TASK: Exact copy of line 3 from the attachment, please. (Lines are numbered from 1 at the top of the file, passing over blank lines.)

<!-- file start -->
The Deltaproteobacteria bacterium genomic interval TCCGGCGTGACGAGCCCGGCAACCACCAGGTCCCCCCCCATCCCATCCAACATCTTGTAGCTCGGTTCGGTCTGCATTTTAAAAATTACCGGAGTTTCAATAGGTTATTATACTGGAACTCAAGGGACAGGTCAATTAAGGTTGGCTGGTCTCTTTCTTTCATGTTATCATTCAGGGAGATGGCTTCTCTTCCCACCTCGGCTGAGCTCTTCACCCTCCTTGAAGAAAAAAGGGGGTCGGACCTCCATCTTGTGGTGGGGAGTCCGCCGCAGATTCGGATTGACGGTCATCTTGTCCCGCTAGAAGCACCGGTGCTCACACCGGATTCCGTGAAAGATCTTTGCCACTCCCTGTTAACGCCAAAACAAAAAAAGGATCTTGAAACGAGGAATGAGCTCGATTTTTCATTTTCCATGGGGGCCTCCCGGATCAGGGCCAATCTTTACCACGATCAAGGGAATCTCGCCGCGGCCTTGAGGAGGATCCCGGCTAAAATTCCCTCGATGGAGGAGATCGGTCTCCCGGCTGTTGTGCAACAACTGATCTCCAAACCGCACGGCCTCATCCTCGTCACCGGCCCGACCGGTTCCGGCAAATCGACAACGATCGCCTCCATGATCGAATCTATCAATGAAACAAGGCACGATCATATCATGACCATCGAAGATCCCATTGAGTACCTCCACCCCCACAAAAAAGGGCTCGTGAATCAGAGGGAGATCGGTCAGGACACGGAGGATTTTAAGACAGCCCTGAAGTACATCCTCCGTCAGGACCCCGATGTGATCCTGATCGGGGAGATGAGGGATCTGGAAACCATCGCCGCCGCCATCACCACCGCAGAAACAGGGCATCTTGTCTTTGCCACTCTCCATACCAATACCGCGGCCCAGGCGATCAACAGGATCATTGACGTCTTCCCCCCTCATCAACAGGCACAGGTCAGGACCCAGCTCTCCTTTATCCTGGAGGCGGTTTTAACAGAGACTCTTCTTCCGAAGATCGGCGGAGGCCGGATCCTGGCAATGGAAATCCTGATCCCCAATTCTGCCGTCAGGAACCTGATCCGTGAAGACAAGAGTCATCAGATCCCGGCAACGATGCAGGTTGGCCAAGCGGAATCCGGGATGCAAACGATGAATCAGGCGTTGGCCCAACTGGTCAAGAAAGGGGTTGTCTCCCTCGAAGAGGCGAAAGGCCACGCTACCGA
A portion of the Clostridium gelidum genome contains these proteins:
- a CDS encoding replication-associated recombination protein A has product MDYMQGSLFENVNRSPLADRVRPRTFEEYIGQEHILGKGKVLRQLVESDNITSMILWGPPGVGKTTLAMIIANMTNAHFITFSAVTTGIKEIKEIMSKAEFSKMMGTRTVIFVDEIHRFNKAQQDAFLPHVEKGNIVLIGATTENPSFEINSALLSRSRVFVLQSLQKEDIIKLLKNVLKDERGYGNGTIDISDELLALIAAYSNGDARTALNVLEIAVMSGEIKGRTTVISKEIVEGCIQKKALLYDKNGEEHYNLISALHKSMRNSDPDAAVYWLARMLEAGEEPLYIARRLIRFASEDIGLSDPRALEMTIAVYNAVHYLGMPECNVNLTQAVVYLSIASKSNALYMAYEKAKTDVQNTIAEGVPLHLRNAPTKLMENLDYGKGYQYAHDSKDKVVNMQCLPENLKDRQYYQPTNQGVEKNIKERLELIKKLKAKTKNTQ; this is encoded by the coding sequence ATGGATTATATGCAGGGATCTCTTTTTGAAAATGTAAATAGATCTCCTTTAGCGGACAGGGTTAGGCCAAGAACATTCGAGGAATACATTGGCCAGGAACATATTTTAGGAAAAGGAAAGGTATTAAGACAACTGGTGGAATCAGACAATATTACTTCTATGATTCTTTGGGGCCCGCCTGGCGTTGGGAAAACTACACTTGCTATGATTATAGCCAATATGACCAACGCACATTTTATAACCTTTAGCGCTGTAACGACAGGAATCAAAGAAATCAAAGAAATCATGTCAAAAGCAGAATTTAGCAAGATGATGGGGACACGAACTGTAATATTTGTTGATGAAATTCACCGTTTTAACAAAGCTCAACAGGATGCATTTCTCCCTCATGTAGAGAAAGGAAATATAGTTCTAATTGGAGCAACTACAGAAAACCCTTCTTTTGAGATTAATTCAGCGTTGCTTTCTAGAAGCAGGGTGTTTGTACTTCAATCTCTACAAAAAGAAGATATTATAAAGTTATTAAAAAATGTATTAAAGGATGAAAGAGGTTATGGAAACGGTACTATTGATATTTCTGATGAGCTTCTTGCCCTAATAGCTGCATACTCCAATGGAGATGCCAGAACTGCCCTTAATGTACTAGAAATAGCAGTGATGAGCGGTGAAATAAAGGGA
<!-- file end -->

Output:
- a CDS encoding replication-associated recombination protein A has product MDYMQGSLFENVNRSPLADRVRPRTFEEYIGQEHILGKGKVLRQLVESDNITSMILWGPPGVGKTTLAMIIANMTNAHFITFSAVTTGIKEIKEIMSKAEFSKMMGTRTVIFVDEIHRFNKAQQDAFLPHVEKGNIVLIGATTENPSFEINSALLSRSRVFVLQSLQKEDIIKLLKNVLKDERGYGNGTIDISDELLALIAAYSNGDARTALNVLEIAVMSGEIKGRTTVISKEIVEGCIQKKALLYDKNGEEHYNLISALHKSMRNSDPDAAVYWLARMLEAGEEPLYIARRLIRFASEDIGLSDPRALEMTIAVYNAVHYLGMPECNVNLTQAVVYLSIASKSNALYMAYEKAKTDVQNTIAEGVPLHLRNAPTKLMENLDYGKGYQYAHDSKDKVVNMQCLPENLKDRQYYQPTNQGVEKNIKERLELIKKLKAKTKNTQ; this is encoded by the coding sequence ATGGATTATATGCAGGGATCTCTTTTTGAAAATGTAAATAGATCTCCTTTAGCGGACAGGGTTAGGCCAAGAACATTCGAGGAATACATTGGCCAGGAACATATTTTAGGAAAAGGAAAGGTATTAAGACAACTGGTGGAATCAGACAATATTACTTCTATGATTCTTTGGGGCCCGCCTGGCGTTGGGAAAACTACACTTGCTATGATTATAGCCAATATGACCAACGCACATTTTATAACCTTTAGCGCTGTAACGACAGGAATCAAAGAAATCAAAGAAATCATGTCAAAAGCAGAATTTAGCAAGATGATGGGGACACGAACTGTAATATTTGTTGATGAAATTCACCGTTTTAACAAAGCTCAACAGGATGCATTTCTCCCTCATGTAGAGAAAGGAAATATAGTTCTAATTGGAGCAACTACAGAAAACCCTTCTTTTGAGATTAATTCAGCGTTGCTTTCTAGAAGCAGGGTGTTTGTACTTCAATCTCTACAAAAAGAAGATATTATAAAGTTATTAAAAAATGTATTAAAGGATGAAAGAGGTTATGGAAACGGTACTATTGATATTTCTGATGAGCTTCTTGCCCTAATAGCTGCATACTCCAATGGAGATGCCAGAACTGCCCTTAATGTACTAGAAATAGCAGTGATGAGCGGTGAAATAAAGGGA